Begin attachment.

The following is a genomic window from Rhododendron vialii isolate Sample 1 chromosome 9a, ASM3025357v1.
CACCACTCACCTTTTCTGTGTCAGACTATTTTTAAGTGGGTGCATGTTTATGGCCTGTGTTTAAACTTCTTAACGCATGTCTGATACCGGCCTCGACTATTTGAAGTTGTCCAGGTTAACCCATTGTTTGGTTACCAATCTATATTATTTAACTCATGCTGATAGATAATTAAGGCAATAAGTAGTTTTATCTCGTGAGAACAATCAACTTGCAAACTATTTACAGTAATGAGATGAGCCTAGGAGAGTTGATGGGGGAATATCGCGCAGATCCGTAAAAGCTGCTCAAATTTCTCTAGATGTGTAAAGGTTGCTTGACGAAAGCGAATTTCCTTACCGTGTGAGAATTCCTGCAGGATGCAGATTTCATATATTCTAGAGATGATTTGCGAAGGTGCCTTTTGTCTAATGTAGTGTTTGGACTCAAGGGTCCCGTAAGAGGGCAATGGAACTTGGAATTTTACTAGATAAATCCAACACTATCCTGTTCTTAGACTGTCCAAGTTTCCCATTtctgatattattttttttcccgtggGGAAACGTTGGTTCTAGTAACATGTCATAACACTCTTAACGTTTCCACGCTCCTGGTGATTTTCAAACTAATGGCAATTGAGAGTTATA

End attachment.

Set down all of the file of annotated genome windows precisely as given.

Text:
The following is a genomic window from Rhododendron vialii isolate Sample 1 chromosome 9a, ASM3025357v1.
CACCACTCACCTTTTCTGTGTCAGACTATTTTTAAGTGGGTGCATGTTTATGGCCTGTGTTTAAACTTCTTAACGCATGTCTGATACCGGCCTCGACTATTTGAAGTTGTCCAGGTTAACCCATTGTTTGGTTACCAATCTATATTATTTAACTCATGCTGATAGATAATTAAGGCAATAAGTAGTTTTATCTCGTGAGAACAATCAACTTGCAAACTATTTACAGTAATGAGATGAGCCTAGGAGAGTTGATGGGGGAATATCGCGCAGATCCGTAAAAGCTGCTCAAATTTCTCTAGATGTGTAAAGGTTGCTTGACGAAAGCGAATTTCCTTACCGTGTGAGAATTCCTGCAGGATGCAGATTTCATATATTCTAGAGATGATTTGCGAAGGTGCCTTTTGTCTAATGTAGTGTTTGGACTCAAGGGTCCCGTAAGAGGGCAATGGAACTTGGAATTTTACTAGATAAATCCAACACTATCCTGTTCTTAGACTGTCCAAGTTTCCCATTtctgatattattttttttcccgtggGGAAACGTTGGTTCTAGTAACATGTCATAACACTCTTAACGTTTCCACGCTCCTGGTGATTTTCAAACTAATGGCAATTGAGAGTTATA